Introduction: Healthcare and social workers have the highest incidence of workplace violence of any industry. Our goal was to develop and evaluate an instrument for prospective collection of data relevant to emergency department (ED) violence against healthcare workers.
Conclusion: This survey instrument is the first tool shown to be accurate and reliable in characterizing acts of violence in the ED across all demographic and employment groups using filmed vignettes of violent acts. Gender and occupation of ED workers does not appear to play a significant role in perception of severity workplace violence.
We report a case of a caustic exposure presenting to the emergency department (ED) from the improper use of a food product. The ingested substance in our case was an alkali solution used to heat the product. OnTech® Hillside made several self-heating food product canisters, such as coffee and soup containers.
The Center for Disease Control and Prevention (CDC) has published significant data and trends related to opioid prescription pain relievers (OPR). In 2008, 20,044 deaths were attributed to prescription drug overdose of which 14,800 (73.8%) were due to OPR, an amount greater than the number of overdose deaths from heroin and cocaine combined.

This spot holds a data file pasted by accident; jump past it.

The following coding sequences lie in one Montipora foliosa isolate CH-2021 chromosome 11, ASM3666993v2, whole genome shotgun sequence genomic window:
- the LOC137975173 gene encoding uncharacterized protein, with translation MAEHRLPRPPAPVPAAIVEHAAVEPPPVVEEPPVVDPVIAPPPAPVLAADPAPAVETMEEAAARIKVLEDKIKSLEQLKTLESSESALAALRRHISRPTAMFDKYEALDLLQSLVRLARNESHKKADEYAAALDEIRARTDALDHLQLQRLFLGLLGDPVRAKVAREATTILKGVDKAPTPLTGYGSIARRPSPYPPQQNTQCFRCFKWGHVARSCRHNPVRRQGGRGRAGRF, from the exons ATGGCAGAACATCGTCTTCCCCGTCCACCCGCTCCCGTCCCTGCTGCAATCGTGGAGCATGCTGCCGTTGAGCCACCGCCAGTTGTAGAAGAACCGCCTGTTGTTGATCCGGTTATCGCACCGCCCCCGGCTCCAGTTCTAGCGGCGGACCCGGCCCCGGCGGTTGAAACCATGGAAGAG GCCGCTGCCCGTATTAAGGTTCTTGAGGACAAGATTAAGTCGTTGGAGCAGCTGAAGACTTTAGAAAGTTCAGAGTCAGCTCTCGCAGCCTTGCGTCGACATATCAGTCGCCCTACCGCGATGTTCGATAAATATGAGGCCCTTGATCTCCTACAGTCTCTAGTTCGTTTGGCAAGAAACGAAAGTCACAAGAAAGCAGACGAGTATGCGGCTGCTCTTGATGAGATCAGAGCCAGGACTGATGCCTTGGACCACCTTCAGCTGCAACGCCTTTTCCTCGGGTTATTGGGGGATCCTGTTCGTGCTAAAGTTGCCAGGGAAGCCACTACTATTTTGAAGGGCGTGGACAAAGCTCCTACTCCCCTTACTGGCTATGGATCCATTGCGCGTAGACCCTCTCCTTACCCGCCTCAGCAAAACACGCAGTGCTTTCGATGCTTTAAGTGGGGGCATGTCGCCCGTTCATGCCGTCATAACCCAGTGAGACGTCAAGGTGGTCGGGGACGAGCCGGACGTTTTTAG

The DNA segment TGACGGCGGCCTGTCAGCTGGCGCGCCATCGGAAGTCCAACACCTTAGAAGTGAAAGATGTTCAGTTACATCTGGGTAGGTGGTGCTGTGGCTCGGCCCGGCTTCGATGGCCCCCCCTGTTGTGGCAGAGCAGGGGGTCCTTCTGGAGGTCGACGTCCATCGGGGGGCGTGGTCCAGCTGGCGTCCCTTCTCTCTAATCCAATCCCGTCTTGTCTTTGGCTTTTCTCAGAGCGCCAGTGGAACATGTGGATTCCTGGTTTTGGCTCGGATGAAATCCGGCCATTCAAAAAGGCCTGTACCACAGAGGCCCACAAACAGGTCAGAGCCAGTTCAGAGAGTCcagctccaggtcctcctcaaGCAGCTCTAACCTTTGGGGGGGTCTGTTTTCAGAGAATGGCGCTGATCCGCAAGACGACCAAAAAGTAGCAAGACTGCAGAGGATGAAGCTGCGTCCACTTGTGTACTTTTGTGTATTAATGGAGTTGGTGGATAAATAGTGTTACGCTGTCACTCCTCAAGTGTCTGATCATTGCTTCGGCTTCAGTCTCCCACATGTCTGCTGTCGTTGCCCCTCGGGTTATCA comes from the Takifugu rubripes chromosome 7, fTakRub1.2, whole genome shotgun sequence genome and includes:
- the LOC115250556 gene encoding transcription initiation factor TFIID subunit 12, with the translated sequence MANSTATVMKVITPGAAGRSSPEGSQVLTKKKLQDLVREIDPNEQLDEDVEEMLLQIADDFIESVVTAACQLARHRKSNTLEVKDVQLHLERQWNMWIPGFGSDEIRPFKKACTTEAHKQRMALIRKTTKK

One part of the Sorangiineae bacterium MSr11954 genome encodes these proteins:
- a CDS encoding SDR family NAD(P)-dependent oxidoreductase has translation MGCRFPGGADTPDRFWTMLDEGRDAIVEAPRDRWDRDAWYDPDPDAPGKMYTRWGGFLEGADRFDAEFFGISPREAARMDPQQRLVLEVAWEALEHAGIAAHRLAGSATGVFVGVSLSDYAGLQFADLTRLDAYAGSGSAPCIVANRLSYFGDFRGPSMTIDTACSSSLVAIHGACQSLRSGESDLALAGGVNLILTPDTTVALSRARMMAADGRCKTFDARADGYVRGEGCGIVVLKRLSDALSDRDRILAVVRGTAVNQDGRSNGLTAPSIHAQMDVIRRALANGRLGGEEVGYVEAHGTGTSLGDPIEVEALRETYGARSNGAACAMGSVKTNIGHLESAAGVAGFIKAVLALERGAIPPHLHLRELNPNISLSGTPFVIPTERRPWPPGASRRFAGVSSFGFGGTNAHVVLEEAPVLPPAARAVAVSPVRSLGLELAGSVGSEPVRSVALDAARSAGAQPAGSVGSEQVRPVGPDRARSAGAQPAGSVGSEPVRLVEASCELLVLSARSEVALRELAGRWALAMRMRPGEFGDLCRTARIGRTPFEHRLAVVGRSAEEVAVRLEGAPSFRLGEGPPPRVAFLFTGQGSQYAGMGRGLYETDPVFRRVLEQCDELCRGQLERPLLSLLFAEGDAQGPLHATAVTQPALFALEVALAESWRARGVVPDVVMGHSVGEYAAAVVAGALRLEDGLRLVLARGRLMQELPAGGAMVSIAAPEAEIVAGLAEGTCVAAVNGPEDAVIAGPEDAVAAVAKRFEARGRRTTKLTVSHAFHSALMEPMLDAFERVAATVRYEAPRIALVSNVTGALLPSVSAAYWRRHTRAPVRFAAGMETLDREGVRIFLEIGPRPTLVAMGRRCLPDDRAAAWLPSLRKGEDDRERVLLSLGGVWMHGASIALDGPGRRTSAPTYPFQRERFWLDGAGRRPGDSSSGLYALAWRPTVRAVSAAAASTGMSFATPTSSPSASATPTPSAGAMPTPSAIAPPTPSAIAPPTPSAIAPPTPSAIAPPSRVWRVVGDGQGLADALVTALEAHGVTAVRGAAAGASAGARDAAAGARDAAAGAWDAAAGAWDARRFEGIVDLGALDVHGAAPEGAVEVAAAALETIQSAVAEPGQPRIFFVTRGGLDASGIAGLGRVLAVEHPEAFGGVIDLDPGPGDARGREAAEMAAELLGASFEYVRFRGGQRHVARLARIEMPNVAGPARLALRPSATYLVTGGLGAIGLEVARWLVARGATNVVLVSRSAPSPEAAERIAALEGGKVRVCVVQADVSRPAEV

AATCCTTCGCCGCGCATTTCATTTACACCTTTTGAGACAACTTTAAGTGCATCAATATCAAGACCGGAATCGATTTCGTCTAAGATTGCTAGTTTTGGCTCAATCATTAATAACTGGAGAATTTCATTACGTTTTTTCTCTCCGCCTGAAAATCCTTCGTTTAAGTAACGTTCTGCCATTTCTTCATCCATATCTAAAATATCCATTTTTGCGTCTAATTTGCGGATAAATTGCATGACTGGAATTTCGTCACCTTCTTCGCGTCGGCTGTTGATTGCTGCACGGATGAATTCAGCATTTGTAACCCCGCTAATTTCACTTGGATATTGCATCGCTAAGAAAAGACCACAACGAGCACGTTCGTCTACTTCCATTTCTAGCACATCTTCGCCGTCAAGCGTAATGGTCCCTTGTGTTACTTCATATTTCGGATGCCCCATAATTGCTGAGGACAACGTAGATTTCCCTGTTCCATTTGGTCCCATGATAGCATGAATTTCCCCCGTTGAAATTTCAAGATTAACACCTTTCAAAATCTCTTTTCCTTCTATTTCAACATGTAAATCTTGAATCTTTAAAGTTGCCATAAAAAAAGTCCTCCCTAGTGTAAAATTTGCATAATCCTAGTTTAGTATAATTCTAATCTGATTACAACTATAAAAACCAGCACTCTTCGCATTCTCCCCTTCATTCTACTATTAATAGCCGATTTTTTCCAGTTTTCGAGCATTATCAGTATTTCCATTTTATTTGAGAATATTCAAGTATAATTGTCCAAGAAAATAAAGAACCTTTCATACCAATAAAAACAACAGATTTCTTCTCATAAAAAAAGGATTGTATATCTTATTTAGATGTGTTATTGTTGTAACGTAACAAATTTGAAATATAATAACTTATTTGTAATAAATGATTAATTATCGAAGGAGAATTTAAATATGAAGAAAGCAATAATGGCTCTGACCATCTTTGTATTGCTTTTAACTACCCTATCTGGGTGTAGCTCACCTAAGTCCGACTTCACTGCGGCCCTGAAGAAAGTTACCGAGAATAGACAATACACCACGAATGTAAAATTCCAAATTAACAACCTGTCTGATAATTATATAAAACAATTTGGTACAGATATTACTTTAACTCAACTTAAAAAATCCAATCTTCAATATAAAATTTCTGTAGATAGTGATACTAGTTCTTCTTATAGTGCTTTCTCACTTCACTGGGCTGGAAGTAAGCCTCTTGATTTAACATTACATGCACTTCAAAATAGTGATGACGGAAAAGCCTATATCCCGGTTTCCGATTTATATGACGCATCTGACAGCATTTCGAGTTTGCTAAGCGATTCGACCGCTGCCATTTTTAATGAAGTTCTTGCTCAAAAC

Introduction: Drug-seeking behavior (DSB) in the emergency department (ED) is a very common problem, yet there has been little quantitative study to date of such behavior. The goal of this study was to assess the frequency with which drug seeking patients in the ED use classic drug seeking behaviors to obtain prescription medication.
Conclusion: Drug-seeking patients appear to exhibit “classically” described drug-seeking behaviors with only low to moderate frequency. Reliance on historical features may be inadequate when trying to assess whether or not a patient is drug-seeking.